In various embodiments, the HPVT densitometer comprises at least one amplifier to amplify one or more signals. For example, an amplifier may be used to boost the signal from the controller 120 to the driver coil 40. In embodiments, the control module may contain an amplifier to boost the pickup signal. In embodiments, the at least one amplifier is an audio amplifier.

In embodiments, the outer shell of the HPVT densitometer of the present disclosure comprises hammer unions on each end to facilitate the connection of the HPVT densitometer to a connected pipeline, as discussed hereinbelow. In embodiments, the end connections of the HPVT densitometer are standard size hammer unions, for example, “FIG. 1502” hammer unions.

A second embodiment according to the present disclosure, the use of which is discussed further hereinbelow, is the U-tube sensor configuration shown in FIG. 2. In this embodiment, the PSA comprises twin straight vibrating flow tubes 10 connected at one end with U-shaped end section 140 and spaced parallel apart, as in the embodiment of FIG. 1, within an outer shell comprising steel sensor body 20 and support structure 110. Again, the PSA comprises portals 25 for the post heat treatment placement of temperature-sensitive internal components, as in the embodiment of FIG. 1. The driver assembly, comprising driver magnet 30 and driver coil 40 are oppositely positioned at approximately the midpoint of the vibrating flow tubes 10, as in the embodiment of FIG. 1. For clarity, vibration pickup(s) assembly(ies), temperature sensors, pressure sensors, controller, and the data acquisition and control system are not shown, but may be present in the embodiment of FIG. 2, as for the embodiment of FIG. 1.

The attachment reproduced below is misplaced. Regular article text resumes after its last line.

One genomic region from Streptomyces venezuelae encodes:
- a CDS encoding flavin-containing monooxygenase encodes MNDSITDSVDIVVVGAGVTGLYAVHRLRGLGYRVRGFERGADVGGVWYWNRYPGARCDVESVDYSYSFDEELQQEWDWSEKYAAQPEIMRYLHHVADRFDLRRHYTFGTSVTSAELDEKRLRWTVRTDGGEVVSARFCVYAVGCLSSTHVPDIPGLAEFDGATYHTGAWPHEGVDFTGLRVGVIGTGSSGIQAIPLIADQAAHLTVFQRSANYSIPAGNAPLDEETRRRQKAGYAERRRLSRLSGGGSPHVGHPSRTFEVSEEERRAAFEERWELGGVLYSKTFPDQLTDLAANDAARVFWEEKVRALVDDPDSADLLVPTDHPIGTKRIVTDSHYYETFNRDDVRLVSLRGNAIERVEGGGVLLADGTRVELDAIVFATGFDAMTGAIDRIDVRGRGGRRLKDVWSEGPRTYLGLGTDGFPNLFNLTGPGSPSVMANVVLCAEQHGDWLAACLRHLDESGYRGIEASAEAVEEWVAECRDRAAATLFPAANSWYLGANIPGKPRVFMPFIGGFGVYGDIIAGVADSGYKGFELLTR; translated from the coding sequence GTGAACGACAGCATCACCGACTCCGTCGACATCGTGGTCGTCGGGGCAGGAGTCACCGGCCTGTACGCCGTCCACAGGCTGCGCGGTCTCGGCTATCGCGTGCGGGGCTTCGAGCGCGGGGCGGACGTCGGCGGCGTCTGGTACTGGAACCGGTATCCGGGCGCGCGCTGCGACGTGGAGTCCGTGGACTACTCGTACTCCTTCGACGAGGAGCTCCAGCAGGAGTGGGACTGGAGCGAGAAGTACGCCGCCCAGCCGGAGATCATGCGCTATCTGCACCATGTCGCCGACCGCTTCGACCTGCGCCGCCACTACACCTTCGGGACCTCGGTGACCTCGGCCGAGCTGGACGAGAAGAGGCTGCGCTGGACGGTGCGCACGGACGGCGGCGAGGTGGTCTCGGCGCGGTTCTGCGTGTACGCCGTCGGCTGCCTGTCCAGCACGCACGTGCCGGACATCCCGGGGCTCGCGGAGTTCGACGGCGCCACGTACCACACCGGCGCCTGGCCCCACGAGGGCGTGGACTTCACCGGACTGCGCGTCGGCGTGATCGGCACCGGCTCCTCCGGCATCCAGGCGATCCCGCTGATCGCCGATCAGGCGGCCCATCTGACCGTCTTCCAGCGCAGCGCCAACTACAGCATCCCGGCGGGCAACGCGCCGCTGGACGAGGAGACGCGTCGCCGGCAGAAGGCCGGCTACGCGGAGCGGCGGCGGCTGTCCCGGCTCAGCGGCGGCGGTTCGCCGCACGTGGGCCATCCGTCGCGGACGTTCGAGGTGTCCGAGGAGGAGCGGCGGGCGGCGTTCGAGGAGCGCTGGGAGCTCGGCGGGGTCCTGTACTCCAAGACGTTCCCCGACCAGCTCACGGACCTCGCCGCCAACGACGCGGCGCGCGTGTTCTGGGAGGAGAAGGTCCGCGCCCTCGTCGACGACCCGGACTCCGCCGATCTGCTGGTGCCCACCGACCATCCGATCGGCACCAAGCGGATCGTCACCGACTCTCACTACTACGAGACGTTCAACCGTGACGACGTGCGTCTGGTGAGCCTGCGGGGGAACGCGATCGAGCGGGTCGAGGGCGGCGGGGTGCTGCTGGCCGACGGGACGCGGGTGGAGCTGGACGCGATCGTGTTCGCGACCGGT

A third embodiment according to the present disclosure is a sensor body configured with dual inlets 73 and outlets 74 as shown in FIG. 3. In this embodiment, the PSA comprises twin straight vibrating flow tubes 10 spaced apart within an outer shell comprising steel sensor body 20 and support structure 110, as in the embodiments of FIGS. 1 and 2, and the PSA comprises portals for the post-heat treatment placement of internal components. Again, the driver assembly, comprising a driver magnet 30 and driver coil 40 are oppositely positioned on the vibrating flow tubes 10 approximately midway along the length of the vibrating flow tubes 10. For this simple configuration, the splitting and recombining of the flow is performed by the connected pipeline as discussed hereinbelow. As with FIG. 2, vibration pickup(s) assembly(ies), temperature sensors, pressure sensors, controller, and the data acquisition and control system are not shown, but may be present in the embodiment of FIG. 3, as for the embodiment of FIG. 1.

The method of manufacture of the apparatus of the present disclosure as described herein is complicated by the material requirements that enable use of the apparatus for measuring the density of high pressure fluids.

In order to manufacture a densitometer capable of operating at pressures higher than 1500 psi, the HPVT densitometer of the present disclosure is made of strong materials, has thick walls on its vibrating flow tubes, and has a simplified design (no bends, for example). The wall thickness of the vibrating flow tubes of the HPVT densitometers of the present disclosure is three to four times that of the wall thickness of the vibrating flow tubes in low pressure vibrating tube densitometers. The HPVT densitometer of the present disclosure also contains no flexible seal elements, as these flexible, e.g. rubber, seal elements would not be viable at the high pressures for which the HPVT densitometer is manufactured.